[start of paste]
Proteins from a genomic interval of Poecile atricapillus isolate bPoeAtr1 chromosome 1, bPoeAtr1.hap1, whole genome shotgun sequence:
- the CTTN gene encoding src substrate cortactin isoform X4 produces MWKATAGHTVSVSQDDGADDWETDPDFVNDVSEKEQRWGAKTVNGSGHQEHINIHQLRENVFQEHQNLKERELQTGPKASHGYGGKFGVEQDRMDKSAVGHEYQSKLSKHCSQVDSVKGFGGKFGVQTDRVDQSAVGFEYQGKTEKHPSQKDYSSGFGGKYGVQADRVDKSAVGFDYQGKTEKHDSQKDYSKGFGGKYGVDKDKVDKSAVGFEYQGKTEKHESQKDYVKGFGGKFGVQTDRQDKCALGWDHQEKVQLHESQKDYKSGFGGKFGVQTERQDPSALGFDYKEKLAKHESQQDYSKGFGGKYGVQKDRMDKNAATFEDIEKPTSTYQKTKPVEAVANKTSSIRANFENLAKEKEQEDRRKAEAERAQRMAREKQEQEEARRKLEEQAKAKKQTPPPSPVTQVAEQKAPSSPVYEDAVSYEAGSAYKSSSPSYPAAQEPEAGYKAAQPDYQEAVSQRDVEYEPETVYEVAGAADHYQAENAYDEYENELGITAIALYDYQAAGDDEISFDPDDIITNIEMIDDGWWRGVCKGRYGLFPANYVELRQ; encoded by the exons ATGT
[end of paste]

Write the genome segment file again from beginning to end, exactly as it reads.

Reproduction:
Proteins from a genomic interval of Poecile atricapillus isolate bPoeAtr1 chromosome 1, bPoeAtr1.hap1, whole genome shotgun sequence:
- the CTTN gene encoding src substrate cortactin isoform X4 produces MWKATAGHTVSVSQDDGADDWETDPDFVNDVSEKEQRWGAKTVNGSGHQEHINIHQLRENVFQEHQNLKERELQTGPKASHGYGGKFGVEQDRMDKSAVGHEYQSKLSKHCSQVDSVKGFGGKFGVQTDRVDQSAVGFEYQGKTEKHPSQKDYSSGFGGKYGVQADRVDKSAVGFDYQGKTEKHDSQKDYSKGFGGKYGVDKDKVDKSAVGFEYQGKTEKHESQKDYVKGFGGKFGVQTDRQDKCALGWDHQEKVQLHESQKDYKSGFGGKFGVQTERQDPSALGFDYKEKLAKHESQQDYSKGFGGKYGVQKDRMDKNAATFEDIEKPTSTYQKTKPVEAVANKTSSIRANFENLAKEKEQEDRRKAEAERAQRMAREKQEQEEARRKLEEQAKAKKQTPPPSPVTQVAEQKAPSSPVYEDAVSYEAGSAYKSSSPSYPAAQEPEAGYKAAQPDYQEAVSQRDVEYEPETVYEVAGAADHYQAENAYDEYENELGITAIALYDYQAAGDDEISFDPDDIITNIEMIDDGWWRGVCKGRYGLFPANYVELRQ; encoded by the exons ATGT